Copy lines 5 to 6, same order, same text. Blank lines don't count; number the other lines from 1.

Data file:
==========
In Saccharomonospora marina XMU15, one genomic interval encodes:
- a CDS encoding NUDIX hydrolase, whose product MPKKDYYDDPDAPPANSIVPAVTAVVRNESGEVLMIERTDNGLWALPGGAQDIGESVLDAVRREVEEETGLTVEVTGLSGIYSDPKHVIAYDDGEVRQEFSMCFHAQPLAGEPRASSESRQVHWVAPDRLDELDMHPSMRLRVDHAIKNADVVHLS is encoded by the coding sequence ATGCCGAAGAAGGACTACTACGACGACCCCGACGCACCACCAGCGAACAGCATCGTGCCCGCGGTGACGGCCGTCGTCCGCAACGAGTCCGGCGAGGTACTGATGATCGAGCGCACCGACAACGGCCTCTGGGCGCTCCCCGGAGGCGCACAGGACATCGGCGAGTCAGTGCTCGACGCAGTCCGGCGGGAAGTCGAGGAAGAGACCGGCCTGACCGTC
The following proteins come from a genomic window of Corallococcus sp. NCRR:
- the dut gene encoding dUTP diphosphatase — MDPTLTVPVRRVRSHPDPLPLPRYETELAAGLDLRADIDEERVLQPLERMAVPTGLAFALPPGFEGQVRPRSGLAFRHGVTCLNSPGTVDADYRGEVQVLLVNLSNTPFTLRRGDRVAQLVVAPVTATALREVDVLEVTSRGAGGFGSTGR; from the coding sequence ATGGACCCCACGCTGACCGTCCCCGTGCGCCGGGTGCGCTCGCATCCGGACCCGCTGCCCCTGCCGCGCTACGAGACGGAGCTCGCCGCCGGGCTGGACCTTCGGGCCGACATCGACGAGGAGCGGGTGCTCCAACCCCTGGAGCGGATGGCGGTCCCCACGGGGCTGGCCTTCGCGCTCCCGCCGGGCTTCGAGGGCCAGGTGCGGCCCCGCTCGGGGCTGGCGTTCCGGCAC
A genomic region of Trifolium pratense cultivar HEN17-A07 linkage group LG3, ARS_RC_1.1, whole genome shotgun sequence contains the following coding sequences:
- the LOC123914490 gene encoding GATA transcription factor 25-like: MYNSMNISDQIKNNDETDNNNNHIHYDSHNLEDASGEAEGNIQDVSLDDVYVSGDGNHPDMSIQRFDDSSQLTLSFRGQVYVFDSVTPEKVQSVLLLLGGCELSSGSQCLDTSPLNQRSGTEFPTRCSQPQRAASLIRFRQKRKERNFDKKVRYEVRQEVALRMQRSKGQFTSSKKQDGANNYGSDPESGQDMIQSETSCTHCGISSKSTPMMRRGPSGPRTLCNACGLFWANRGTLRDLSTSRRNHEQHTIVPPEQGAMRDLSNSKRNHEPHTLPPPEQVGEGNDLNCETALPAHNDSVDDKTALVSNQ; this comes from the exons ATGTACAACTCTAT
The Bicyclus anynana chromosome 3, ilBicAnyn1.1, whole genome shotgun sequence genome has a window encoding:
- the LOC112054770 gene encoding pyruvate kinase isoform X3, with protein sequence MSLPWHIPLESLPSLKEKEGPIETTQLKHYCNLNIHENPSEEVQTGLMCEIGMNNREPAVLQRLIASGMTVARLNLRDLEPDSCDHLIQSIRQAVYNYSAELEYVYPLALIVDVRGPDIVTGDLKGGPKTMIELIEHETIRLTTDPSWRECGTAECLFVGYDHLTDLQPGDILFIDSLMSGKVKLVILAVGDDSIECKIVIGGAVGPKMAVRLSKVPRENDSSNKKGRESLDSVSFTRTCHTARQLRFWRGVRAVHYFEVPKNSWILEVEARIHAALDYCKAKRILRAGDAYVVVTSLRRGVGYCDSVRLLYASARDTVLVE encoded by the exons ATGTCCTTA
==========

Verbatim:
A genomic region of Trifolium pratense cultivar HEN17-A07 linkage group LG3, ARS_RC_1.1, whole genome shotgun sequence contains the following coding sequences:
- the LOC123914490 gene encoding GATA transcription factor 25-like: MYNSMNISDQIKNNDETDNNNNHIHYDSHNLEDASGEAEGNIQDVSLDDVYVSGDGNHPDMSIQRFDDSSQLTLSFRGQVYVFDSVTPEKVQSVLLLLGGCELSSGSQCLDTSPLNQRSGTEFPTRCSQPQRAASLIRFRQKRKERNFDKKVRYEVRQEVALRMQRSKGQFTSSKKQDGANNYGSDPESGQDMIQSETSCTHCGISSKSTPMMRRGPSGPRTLCNACGLFWANRGTLRDLSTSRRNHEQHTIVPPEQGAMRDLSNSKRNHEPHTLPPPEQVGEGNDLNCETALPAHNDSVDDKTALVSNQ; this comes from the exons ATGTACAACTCTAT